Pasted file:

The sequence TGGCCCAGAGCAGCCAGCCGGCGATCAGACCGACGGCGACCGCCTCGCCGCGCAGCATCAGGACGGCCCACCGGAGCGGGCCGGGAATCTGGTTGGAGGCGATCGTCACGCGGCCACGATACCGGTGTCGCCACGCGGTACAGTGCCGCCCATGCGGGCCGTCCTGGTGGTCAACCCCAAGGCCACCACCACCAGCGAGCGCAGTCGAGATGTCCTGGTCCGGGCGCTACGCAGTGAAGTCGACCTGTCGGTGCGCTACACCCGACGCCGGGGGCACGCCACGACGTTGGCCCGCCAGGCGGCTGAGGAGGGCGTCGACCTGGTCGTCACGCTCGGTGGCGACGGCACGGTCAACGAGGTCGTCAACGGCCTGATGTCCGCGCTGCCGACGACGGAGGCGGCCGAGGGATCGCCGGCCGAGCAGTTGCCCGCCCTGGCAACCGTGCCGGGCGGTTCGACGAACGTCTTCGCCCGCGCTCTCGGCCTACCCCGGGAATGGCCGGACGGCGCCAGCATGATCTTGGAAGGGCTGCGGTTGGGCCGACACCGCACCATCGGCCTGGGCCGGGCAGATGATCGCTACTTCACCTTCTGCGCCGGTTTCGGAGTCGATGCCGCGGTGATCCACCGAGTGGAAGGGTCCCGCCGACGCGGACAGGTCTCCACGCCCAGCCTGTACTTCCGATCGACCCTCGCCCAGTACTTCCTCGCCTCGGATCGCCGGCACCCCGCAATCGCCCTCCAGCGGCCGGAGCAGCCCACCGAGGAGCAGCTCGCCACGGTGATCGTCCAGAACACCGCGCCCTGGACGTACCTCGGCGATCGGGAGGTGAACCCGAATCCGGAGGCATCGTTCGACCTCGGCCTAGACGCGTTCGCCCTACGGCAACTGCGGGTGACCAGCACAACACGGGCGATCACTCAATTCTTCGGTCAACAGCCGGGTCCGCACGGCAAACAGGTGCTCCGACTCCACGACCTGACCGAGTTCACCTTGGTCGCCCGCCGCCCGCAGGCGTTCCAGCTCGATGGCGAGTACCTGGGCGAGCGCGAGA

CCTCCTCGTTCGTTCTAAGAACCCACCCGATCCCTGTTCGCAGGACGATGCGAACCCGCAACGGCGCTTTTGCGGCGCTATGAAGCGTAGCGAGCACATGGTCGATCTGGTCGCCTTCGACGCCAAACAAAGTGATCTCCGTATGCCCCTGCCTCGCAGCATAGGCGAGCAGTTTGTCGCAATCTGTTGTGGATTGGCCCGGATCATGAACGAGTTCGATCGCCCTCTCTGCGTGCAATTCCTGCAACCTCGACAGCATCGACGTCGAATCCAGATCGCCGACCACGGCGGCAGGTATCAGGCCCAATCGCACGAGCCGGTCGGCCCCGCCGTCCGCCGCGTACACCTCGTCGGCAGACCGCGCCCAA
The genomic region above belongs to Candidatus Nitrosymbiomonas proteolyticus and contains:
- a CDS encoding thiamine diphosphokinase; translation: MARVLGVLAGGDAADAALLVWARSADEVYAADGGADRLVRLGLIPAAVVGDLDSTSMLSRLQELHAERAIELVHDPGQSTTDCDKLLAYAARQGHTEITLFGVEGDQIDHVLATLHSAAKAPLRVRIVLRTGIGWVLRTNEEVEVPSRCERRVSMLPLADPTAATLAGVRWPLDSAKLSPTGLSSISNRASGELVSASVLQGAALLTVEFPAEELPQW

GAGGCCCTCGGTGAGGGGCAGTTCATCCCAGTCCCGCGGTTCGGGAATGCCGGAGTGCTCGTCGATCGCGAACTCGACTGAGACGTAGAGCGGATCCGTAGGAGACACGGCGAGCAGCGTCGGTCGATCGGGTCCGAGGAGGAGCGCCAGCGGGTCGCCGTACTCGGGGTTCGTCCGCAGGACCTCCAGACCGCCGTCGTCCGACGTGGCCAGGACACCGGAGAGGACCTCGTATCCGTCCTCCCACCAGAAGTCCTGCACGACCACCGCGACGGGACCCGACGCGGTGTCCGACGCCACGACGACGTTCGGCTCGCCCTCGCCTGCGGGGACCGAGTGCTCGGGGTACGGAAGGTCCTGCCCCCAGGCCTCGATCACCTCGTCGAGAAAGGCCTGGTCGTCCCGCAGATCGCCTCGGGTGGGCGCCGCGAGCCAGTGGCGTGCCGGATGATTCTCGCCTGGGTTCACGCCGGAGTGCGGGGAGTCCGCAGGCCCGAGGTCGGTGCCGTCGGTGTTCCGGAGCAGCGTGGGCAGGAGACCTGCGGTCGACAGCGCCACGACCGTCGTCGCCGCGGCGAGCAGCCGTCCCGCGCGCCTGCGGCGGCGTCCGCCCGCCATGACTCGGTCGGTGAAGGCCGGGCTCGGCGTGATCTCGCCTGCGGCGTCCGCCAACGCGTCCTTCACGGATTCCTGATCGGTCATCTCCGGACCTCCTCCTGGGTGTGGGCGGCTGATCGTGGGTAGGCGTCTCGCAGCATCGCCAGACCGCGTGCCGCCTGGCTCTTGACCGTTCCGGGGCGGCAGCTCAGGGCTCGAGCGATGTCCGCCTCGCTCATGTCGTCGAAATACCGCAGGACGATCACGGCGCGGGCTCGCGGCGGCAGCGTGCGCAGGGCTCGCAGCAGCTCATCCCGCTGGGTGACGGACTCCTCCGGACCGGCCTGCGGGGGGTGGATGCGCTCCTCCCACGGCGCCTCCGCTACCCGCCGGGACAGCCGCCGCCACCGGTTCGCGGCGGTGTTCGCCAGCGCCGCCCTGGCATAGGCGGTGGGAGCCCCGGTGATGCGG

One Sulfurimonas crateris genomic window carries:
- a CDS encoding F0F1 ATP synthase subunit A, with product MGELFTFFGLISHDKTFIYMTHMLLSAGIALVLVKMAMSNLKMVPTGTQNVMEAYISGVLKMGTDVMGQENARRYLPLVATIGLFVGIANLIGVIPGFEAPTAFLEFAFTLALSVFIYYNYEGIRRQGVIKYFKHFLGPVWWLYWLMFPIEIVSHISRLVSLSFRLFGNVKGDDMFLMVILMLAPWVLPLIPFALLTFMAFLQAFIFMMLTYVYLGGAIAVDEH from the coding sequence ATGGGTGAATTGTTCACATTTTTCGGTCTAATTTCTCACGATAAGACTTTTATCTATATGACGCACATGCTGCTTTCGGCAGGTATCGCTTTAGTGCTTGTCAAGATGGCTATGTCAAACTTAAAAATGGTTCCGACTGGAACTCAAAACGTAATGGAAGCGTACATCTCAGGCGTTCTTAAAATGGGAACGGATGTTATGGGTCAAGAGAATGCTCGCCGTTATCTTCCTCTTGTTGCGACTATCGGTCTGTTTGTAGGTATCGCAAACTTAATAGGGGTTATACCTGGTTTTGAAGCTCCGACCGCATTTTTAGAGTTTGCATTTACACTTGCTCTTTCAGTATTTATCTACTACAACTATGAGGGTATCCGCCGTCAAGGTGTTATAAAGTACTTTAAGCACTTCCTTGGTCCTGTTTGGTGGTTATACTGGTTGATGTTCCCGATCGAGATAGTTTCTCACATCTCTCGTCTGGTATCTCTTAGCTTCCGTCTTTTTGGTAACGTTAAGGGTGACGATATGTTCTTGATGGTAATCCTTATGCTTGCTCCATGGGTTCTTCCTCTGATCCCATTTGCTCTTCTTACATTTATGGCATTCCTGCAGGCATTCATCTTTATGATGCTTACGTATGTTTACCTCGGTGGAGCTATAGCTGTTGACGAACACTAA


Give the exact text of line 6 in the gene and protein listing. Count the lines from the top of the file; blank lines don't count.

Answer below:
One Sulfurimonas crateris genomic window carries: